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Improving cash flow forecasting requires both predictive and prescriptive analytics

Is predictive analytics really the answer to your cash flow forecasting (CFF) challenges?  It is according to many articles and posts on the subject.  They often describe how treasury work treasury workstations and other new applications use predictive analytics to improve short term CFF.  What’s not as clear from these articles is how predictive analytics-based applications can:

  • Integrate short and long term CFF
  • Integrate CFF with foreign currency exposure and working capital forecasting
  • Embed CFF into one rolling forecast process that integrates financial and operational forecasts
  • Support one scenario planning process that optimizes cash flow, profits and other objective functions

Predictive vs Prescriptive Analytics

The reality is that predictive analytics is not the best tool to support these planning and forecasting objectives.  In global manufacturers, for example, none of these objectives can be supported by predictive analytics alone.  However, what can support them is prescriptive analytics.  The nature of these analytical tools, and the difference between them, are summarized in Exhibit 1 and explained in further detail below.

Predictive analytics is the practice of extracting information from historical and transactional data in order to determine patterns and predict future trends.  While demand forecasting is a classic application of predictive analytics, its capabilities go well beyond this.  Rather than forecasting aggregate demand for a product, it can identify when a specific customer or customer type will buy a particular product.  Other applications of predictive analytics include providing insight into the following:

  • Accounts Receivable: DSO for customers
  • Manufacturing: machine break downs
  • Warranties: claims for product failures
  • Marketing: product & customer promotions.

Relative to CFF, what predictive analytics does is improve the accuracy of model parameters, like those shown above.  What it doesn’t do is to improve the CFF model itself.  This is the domain of Prescriptive Analytics, a formal definition of which are tools that quantify the best outcome among different choices.

Prescriptive Analytics

When applied to CFF and financial planning and forecasting in general, Prescriptive Analytics provides the means to maintain an operationally realistic model of a business.  These tools use mathematical modelling techniques (eg. optimization, simulation) to answer two interrelated questions.  What should we do and what are the risks?  It includes the type of logic shown in exhibit 2.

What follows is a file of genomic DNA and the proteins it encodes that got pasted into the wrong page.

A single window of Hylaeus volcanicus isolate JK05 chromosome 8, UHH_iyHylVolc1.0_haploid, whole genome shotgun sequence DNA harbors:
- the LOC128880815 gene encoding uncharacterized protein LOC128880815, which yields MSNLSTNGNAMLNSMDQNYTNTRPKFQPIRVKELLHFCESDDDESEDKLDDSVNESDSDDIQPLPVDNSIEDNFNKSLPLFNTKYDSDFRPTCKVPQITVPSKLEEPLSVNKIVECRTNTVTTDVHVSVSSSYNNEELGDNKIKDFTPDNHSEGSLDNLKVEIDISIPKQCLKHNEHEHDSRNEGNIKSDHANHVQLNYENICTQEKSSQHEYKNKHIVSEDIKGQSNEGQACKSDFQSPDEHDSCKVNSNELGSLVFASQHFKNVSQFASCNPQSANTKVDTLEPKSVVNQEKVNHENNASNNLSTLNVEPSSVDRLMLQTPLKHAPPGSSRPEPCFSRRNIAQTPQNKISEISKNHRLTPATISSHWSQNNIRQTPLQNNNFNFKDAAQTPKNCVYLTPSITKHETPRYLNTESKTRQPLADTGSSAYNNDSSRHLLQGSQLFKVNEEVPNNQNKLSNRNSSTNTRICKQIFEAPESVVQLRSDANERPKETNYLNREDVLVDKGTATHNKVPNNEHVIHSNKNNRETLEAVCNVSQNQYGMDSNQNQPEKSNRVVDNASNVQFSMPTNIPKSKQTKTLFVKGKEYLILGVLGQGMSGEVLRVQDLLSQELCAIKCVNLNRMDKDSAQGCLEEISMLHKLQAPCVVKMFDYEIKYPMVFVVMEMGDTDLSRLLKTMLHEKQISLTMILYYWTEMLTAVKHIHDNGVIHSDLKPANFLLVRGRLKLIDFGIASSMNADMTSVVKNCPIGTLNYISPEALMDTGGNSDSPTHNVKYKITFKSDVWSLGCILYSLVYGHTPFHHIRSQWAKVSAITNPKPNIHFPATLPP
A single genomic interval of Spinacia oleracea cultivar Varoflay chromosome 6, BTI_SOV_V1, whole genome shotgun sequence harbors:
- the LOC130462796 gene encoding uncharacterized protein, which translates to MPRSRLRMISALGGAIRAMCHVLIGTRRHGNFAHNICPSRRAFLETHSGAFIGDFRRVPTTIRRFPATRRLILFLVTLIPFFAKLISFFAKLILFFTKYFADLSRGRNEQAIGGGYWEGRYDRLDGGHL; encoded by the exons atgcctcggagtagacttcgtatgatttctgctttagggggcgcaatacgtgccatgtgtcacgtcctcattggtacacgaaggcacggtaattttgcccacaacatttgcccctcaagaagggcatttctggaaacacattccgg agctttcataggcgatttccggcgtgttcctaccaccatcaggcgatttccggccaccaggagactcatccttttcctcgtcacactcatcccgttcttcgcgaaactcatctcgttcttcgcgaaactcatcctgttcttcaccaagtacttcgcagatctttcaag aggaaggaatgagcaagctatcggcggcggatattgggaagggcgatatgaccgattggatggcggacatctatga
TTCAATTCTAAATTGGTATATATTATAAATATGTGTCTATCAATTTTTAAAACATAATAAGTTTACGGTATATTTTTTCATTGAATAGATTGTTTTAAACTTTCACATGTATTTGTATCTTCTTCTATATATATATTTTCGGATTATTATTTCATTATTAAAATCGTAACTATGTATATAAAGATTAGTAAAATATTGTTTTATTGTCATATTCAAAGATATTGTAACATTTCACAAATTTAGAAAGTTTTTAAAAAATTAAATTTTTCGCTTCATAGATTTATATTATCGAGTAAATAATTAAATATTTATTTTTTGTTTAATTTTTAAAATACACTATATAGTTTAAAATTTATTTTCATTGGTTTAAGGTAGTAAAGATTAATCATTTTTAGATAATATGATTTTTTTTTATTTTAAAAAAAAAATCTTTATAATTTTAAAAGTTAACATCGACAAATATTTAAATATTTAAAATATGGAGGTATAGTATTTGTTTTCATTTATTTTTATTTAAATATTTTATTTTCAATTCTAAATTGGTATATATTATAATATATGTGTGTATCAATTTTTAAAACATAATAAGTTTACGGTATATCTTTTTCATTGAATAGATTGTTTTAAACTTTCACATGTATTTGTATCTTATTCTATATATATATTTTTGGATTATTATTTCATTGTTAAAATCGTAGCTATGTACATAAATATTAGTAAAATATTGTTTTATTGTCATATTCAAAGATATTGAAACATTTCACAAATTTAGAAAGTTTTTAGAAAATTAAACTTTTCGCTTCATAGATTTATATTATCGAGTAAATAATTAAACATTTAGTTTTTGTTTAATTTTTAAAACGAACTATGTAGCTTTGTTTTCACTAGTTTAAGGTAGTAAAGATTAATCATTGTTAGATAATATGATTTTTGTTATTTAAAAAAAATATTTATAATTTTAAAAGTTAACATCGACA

In simpler terms, prescriptive analytics can be thought of as a mature form of driver-based planning – a financial planning approach for predicting financial results based on projections of operational volumes.  Its modelling logic supports more mature financial planning and forecasting models than do traditional cash flow and financial planning and analysis tools.

Flow-Based Models

While many factors separate the maturity of these models, one is important to understand.  Prescriptive analytics support flow-based models that connect products sold to customers, with the resources required to deliver them, across the entire enterprise.  This means that this one planning event would automatically quantify the financial and operational resources required for “downstream activities” like shipping, invoicing, storage, transportation, manufacturing, raw material storage, inbound logistics and purchasing.

The use of flow-based approaches is what makes “driver-models” dynamic.  They enable upstream (volume and mix) changes to be automatically translated to all downstream activities.  They do this by modelling individual connections between activities in the model, for all product and customer combinations.  As a result, planning models can result in millions of these flows.  What’s also important to appreciate about these models is that:

  • Financial and operational resources are defined for all activities in each flow
  • Balance sheet and cash flow behaviour is defined for all of these activities
  • Financial and operations constraints are defined for all of these activities
  • Business rules are defined to resolve these constraints

This modelling logic supports vastly superior scenario planning and cash flow forecasting processes because financial and operational forecasts remain accurate across a wide spectrum of supply and demand scenarios.  What’s more, they provide the means to optimize resource allocation by more effectively coping with interconnected trade-offs that govern enterprise performance.

The absence of such logic (from traditional planning tools) is also one of the primary reasons why finance executives struggle to improve forecast accuracy, cash flow forecasting, rolling forecasts and cost and profitability management in global organizations.


The key takeaway is that financial executives need to understand predictive and prescriptive analytics and their relevance to their planning and forecasting challenges.  They also need to understand how to effectively embed them into financial planning processes, which is the subject of a separate article which can be accessed here.

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